Students thrive in a diverse and inclusive learning environment that engages their curiosity, encourages critical thinking, and inspires them to focus on the future. When young minds make connections across grade levels, cultures, and personal interests, they grow, evolve, and flourish.
In celebration of Asian American and Pacific Islander Heritage Month, Wellington faculty organized a wide-range of guest speakers, film screenings, and hands-on activities to help students learn more about the vast accomplishments and personal experiences of members of the AAPI community. Middle school morning meetings have included visitors like alumnus parent Miki Gotoh P ’20, a senior technical designer for Lane Bryant, who shared her poignant story of growing up as an Asian American in Columbus. Gotoh, with her friend Linh Ta, recently helped organize and host the Community Collective: Rally Against Hate Crimes in Columbus earlier this spring.
Prekindergarten parents Sharon Mao P ’34 ’35 and Ying Wu P ’34 visited Wellington to teach students about Chinese ink painting and calligraphy. Grandparent Radha Laksmi taught a virtual workshop on the history and tradition behind mandalas and kolam paintings from Southern India for middle schoolers. Fourth graders watched and listened to a Japanese Koto perform “Sakura” in music class and will be learning part of the song in Japanese.
This week, Wellington hosted an AAPI Excellence panel discussion with professionals from around the country led impressively by student moderators Sabrina Bong ’25 and Shivum Kalyanam ’25. The panelists included: Cynthia Owyoung, Robinhood’s Vice President of Inclusion, Equity, and Belonging; Dr. Desmond Thio, CEO of Discovery Genomics; Valerie Gordon, founder and owner of Valerie Confections in Los Angeles; and Barre Fong, San Francisco-based documentary filmmaker. Along with sharing their own personal experiences of either growing up in the United States or immigrating as a young adult, the conversation covered topics related to dispelling myths associated with the AAPI community, how their life stories inform the work they do today, and advice for Wellington students with AAPI heritage as well as those from different backgrounds. From speaking up and standing tall to doing more research into the stories of those who previously have been erased from history, the guest panelists encouraged their young audience to follow their passions while also developing a support system and using challenges as learning opportunities.
“Continue the dialogue,” Fong said. “Have more sessions like these.”
The upper school hosted an early ceremony for Chinese students graduating this year but returning home before commencement on June 4. It was a moving celebration in which faculty, students, and families watching via Zoom from China could all feel included in this important milestone occasion. See more photos on Vidigami here.
The special connection students feel for Wellington long after they graduate is never more apparent than when alumni return to share stories of their own personal journeys. The College Counseling Guest Speaker Series provides a wonderful opportunity for current students to be inspired and empowered by the successes and challenges their fellow Jags have faced. Recently, alumnus Chris Noble ’10, a founding member of the College Counseling Group, spoke with students over Zoom about the many ways Wellington prepared him for the rest of his academic career at UPenn and The Ohio State University Moritz School of Law and then his professional path from politics to regulatory counsel for Ohio credit unions. Noble, ever the committed Jag, also serves on the Wellington Alumni Relations Board and provides valuable mentorship in the Wellington Boys of Color club.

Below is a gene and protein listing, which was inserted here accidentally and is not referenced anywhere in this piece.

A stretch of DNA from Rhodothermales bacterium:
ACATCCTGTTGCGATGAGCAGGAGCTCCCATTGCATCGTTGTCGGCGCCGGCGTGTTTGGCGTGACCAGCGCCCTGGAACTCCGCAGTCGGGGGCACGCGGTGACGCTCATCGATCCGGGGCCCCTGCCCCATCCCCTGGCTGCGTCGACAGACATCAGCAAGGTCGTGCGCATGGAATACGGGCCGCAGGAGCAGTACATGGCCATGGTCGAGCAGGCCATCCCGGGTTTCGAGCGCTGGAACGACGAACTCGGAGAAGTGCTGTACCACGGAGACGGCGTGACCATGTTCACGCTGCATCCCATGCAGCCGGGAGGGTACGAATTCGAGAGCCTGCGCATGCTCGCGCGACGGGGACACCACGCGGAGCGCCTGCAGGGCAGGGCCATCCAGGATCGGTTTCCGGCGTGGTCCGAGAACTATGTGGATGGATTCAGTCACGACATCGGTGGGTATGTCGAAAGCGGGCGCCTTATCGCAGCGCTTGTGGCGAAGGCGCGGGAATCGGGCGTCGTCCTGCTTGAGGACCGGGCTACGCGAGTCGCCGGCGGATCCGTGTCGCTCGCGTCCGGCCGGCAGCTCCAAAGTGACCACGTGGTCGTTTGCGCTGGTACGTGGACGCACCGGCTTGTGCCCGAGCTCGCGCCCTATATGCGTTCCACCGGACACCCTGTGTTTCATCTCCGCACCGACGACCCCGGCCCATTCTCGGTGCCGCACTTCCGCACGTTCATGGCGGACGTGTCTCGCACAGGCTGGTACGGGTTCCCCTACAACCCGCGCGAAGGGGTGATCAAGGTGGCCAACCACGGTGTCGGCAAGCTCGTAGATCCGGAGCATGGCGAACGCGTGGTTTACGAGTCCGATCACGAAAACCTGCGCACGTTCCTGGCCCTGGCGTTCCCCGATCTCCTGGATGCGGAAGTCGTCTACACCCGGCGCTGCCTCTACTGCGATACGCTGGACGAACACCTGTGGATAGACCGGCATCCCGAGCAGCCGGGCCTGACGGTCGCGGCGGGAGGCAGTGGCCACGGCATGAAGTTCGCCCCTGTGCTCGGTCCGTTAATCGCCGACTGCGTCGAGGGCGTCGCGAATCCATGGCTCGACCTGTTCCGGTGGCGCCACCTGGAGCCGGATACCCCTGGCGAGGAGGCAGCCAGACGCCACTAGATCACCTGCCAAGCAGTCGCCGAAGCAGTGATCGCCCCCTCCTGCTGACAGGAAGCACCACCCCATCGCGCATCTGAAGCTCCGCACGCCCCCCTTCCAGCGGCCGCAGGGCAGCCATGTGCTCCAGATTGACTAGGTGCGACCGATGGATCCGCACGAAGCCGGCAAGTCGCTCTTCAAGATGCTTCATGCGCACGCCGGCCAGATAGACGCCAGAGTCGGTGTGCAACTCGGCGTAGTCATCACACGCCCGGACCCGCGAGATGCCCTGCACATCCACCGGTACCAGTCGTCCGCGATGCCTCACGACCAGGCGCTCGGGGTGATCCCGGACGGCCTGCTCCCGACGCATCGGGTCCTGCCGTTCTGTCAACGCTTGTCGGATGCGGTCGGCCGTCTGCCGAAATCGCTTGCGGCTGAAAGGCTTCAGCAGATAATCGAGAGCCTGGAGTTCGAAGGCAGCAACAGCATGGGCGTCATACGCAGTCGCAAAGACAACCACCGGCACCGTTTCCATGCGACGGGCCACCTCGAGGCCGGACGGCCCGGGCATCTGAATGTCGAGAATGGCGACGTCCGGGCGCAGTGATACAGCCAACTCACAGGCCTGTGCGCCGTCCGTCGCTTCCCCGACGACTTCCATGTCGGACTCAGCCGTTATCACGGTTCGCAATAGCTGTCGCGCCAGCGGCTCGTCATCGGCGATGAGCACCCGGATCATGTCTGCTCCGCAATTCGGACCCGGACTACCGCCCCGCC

“The Wellington community you’re a part of now,” Noble said, “lasts a lifetime.”
Designing for the future can be found in every classroom at Wellington. Engineering Design and Robotics students are building and programming Arduino-based robots to compete in robot sumo. The robots use optical and ultrasonic sensors to detect the opposing robot, while trying to remain within the white circle around the outside of the competition board. The engineering design class gives students the opportunity to experience design and troubleshooting situations that they will face in college, internships, and ultimately in engineering jobs. Enjoy photo from the class on Vidigami here.
In the middle school dive Maker Club: Home Edition, students have been learning the engineering design process by building their own simple projects each week. They build simple projects such as catapults, rubber band propeller powered paper airplanes, and towers built from toothpicks and mini marshmallows. The hands-on design and troubleshooting skills they learn from these projects will serve them well as they move into advanced topics such as engineering and robotics. See more photos on Vidigami here.
Donned in togas and bringing their best elocution and enunciation to the stage, 9th grade English students performed scenes from William Shakespeare’s “Julius Caesar.” As a culminating project after careful study of the text, students had fun inhabiting characters from the page with insider tips from teacher Drew Eberly P ’35, himself a professional actor, writer, and director. Learning to perform, as well as how to be a good audience member, brought to life the work of the Bard in an entirely new way for students. Enjoy photos on Vidigami here.
In the words of Shakespeare’s Julius Caesar, “Experience is the teacher of all things.”